It seems more likely that Iran may pass on primitive (dirty) nuclear material to a client such as Hizbollah, on the assumption that it would emphatically deny its involvement, that such a transaction could not be easily traced and that it would therefore not have to suffer major consequences. Iran would have international law on its side, because a majority of UN member states would ask for a careful investigation, which, needless to say, would lead nowhere. However, such a course of action is also not without its dangers. Once such weapons have been transferred to another party, the sponsor loses control. While the US might be deflected from reacting immediately, Israel might have fewer inhibitions.
The arrival of an Iranian bomb now seems highly likely since there exists no determination to prevent it. But a nuclear Iran will almost certainly lead to the acquisition of WMD in other Middle Eastern countries. There is furthermore the worrisome issue of the Pakistani atomic bombs. There is an almost indefinite number of scenarios and while some countries are more likely targets than others, none can be certain that it will be exempt.
Graham Allison, a Harvard professor, asked in Foreign Policy in January: why the failure to imagine the worst? If Obama, in his very first speech to the Security Council, was so outspoken about the likely consequences of exploding a single nuclear bomb, why has this not been followed up by action? Partly, no doubt, because he addressed the wrong audience. But what if he had spoken to Nato or the American people?
It is part of human nature to suppress unpleasant and painful information, especially if there is no certainty that impending danger can be prevented. Not all the arguments of the sceptics can be dismissed out of hand. To obtain fissile material is not easy, nor is the construction of a nuclear device. It is quite likely that the first attempts to construct a bomb and detonate it will fail — and this would set global alarm bells ringing. It is not certain that within three years terrorists will have a nuclear bomb and set it off. It may take five, or even seven, years. As Dr Johnson said, nothing focuses the mind so much as the certain knowledge of a hanging. But if the period of grace is not a day, but five years, this does not necessarily focus the mind — perhaps something will turn up — especially not the awareness of politicians who are elected for only four years.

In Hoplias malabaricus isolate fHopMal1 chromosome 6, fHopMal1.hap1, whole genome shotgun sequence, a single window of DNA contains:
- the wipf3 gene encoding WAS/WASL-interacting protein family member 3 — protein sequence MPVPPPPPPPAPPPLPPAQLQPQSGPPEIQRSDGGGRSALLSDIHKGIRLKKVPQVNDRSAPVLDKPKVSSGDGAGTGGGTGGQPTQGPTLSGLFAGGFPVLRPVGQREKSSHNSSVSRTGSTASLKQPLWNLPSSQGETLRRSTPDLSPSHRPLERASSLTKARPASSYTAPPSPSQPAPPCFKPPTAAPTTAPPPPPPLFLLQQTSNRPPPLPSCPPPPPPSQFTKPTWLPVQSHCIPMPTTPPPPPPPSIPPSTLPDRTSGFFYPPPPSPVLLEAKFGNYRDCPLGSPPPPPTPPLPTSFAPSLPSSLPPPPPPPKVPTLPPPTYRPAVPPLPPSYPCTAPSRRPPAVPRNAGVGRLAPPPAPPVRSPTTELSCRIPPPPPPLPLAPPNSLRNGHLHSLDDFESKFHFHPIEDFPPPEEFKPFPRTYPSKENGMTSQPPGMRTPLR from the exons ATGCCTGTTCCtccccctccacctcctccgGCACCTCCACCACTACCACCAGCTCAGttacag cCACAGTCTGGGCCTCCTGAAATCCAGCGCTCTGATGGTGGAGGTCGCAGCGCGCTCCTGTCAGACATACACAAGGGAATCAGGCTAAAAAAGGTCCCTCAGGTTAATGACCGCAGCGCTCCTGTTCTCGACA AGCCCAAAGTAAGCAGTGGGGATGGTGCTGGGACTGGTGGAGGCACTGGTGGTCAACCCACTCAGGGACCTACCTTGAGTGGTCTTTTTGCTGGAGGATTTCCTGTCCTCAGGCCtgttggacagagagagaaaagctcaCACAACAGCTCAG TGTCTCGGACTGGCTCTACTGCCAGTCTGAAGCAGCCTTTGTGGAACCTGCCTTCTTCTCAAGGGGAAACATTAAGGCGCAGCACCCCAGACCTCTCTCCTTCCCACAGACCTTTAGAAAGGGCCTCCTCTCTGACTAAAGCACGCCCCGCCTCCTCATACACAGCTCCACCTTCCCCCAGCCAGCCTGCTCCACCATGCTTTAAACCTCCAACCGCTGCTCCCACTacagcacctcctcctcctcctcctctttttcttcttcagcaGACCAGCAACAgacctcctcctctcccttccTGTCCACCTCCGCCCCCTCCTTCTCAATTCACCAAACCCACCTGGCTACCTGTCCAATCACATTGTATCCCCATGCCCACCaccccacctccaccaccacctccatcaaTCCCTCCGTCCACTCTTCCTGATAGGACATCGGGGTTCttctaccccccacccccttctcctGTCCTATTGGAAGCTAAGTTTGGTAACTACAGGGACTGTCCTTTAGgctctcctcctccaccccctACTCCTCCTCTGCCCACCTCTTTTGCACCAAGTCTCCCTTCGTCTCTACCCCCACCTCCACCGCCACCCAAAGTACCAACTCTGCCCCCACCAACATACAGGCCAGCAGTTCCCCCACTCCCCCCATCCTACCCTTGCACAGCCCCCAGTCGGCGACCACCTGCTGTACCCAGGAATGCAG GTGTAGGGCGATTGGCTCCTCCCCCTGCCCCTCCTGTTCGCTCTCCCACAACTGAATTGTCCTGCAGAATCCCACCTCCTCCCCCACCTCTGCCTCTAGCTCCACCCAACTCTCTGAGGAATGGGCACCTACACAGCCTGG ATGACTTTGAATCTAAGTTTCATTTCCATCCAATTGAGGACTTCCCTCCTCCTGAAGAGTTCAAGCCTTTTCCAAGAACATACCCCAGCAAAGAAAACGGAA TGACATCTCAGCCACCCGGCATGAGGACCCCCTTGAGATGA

At this point the issue of leadership becomes of crucial importance. To gain time is important. Terrorism will not disappear in the foreseeable future but fanaticism does run in waves; it does not persist forever with equal intensity. A more conciliatory tone as suggested by Obama may be important but gaining respect is at least as decisive. Terrorists should not be led into temptation; they should not think that it is less risky to attack the US than China or Russia.
Soft power is important and has been neglected in the past. It is certainly laudable to counter the ideology behind WMD terrorism. But this also means making use of the weaknesses of an antagonist. One such weakness is the almost unlimited willingness of the Islamists (and of fanatics in general) to believe in conspiracy theories, however absurd. About 70 per cent of Islamists believe that 9/11 was carried out by elements within the American government and that the suicide attacks in Pakistan are committed by the CIA (or Mossad or Indian intelligence) rather than the Taliban. Use can and should be made of this proclivity.
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